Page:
NS Reveals Top 5 Tips for Successful Relay42 Implementation


As Joost Kaart, Manager of Online Marketing & Personalization at NS (Dutch Railways) puts it: “As a marketer, it’s about being where your customers are. The goal is to be more relevant to your customers. And you can do that by orchestrating the journey across channels and by combining different data sources.” 

NS Improves Omnichannel Experience with Relay42 Platform

Joost has long understood the need to be ahead of the customer experience curve. Over three years ago, he saw the need to offer a unified customer journey across online and offline platforms, and he went on the hunt for a platform to help him make it happen. 

In 2016, NS implemented Relay42, a platform that would help them unify their customer data from all channels, predict customer actions, and engage with customers with the right message, in the right place, at the right moment. Since then, Joost and his colleagues have successfully implemented dozens of use cases with Relay42, and now he’s sharing 5 tips to make your Relay42 implementation easy and successful. 

Tip 1. Think like your customers 

Don’t put systems, campaigns or individual channels first. When you start conceptualizing a use case, think about what your customer should see and which channels they will interact with. 

We apply a use case canvas from Oogst for this where we plot everything out – which segments, messaging, channels, processes and systems are involved — and then we use those factors to define the business case. If you have a number of use cases you want to try out and aren’t sure where to start, this is a really helpful tool. 

We prioritize use cases based on business impact and complexity. The best use cases are those with low complexity and high business value, so they get the highest priority. Then we choose from the ones with high complexity and high business value, or low complexity and low business value. Then, if you really don’t have enough work to do, you can choose from the ones with high complexity and low business value.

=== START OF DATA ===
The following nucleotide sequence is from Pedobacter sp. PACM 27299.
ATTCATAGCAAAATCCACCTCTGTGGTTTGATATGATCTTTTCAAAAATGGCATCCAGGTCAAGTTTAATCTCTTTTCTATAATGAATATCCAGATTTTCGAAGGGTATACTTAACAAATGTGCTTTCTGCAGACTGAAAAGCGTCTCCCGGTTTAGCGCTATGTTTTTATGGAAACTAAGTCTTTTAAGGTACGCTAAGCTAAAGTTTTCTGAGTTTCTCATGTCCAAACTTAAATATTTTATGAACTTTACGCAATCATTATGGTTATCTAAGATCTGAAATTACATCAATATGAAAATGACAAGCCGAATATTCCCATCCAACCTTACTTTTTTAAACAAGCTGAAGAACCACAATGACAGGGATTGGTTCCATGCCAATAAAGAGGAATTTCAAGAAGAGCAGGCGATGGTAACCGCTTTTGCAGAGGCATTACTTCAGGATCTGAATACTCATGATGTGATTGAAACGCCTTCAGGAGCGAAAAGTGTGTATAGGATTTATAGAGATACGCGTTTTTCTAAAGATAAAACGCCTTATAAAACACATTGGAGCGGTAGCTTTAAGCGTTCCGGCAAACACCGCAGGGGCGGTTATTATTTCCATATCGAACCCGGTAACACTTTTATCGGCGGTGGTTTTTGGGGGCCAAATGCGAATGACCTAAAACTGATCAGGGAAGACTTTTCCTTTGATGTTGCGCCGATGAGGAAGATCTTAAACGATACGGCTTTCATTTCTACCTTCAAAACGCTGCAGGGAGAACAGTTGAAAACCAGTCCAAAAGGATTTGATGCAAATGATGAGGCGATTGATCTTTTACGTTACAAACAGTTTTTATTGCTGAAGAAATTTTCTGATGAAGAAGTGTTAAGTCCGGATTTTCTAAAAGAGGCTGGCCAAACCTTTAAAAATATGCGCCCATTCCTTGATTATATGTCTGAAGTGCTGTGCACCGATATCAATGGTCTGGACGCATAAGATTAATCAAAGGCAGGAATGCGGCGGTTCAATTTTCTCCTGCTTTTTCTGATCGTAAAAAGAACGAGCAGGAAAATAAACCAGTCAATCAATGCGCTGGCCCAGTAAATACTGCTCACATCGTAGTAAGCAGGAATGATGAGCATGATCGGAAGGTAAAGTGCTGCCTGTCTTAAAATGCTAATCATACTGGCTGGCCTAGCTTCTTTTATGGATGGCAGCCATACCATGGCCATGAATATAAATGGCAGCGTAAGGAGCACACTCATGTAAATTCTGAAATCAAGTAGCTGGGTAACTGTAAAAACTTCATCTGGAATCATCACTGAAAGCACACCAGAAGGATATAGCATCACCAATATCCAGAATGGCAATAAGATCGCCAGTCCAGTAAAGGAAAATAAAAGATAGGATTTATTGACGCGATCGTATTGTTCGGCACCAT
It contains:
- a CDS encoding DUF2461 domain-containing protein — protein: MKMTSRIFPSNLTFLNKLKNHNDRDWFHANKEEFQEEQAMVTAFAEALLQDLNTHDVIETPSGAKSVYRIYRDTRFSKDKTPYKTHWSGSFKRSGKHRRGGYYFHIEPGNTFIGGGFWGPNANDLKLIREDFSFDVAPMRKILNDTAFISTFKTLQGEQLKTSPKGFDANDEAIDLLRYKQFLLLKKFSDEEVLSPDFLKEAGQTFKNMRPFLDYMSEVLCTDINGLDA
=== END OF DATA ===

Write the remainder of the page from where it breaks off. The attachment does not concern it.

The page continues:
Tip 2. Work with a multidisciplinary team 

As soon as we started doing this, everything began moving much faster. Working in multidisciplinary teams eliminated situations where a marketer would think of something and then throw it over the fence to a customer intelligence specialist, sit around and wait until they had time, and then get it sent back to them weeks later. 

If you’re already working in an agile team this will, of course, be much easier. In our case, our multidisciplinary team consisted of an online marketer, a CRM marketer, a database analyst, a content manager, a campaign manager, and some technical consultants. 

It’s worth noting that this original team setup has evolved as we’ve continued to learn and grow. Nowadays, we organize ourselves in a different way with multiple teams. Perhaps the biggest learning here is that it’s important to continuously evaluate the way you’re doing things, constantly ask yourself if it could be better, and then remain open to change — and growth.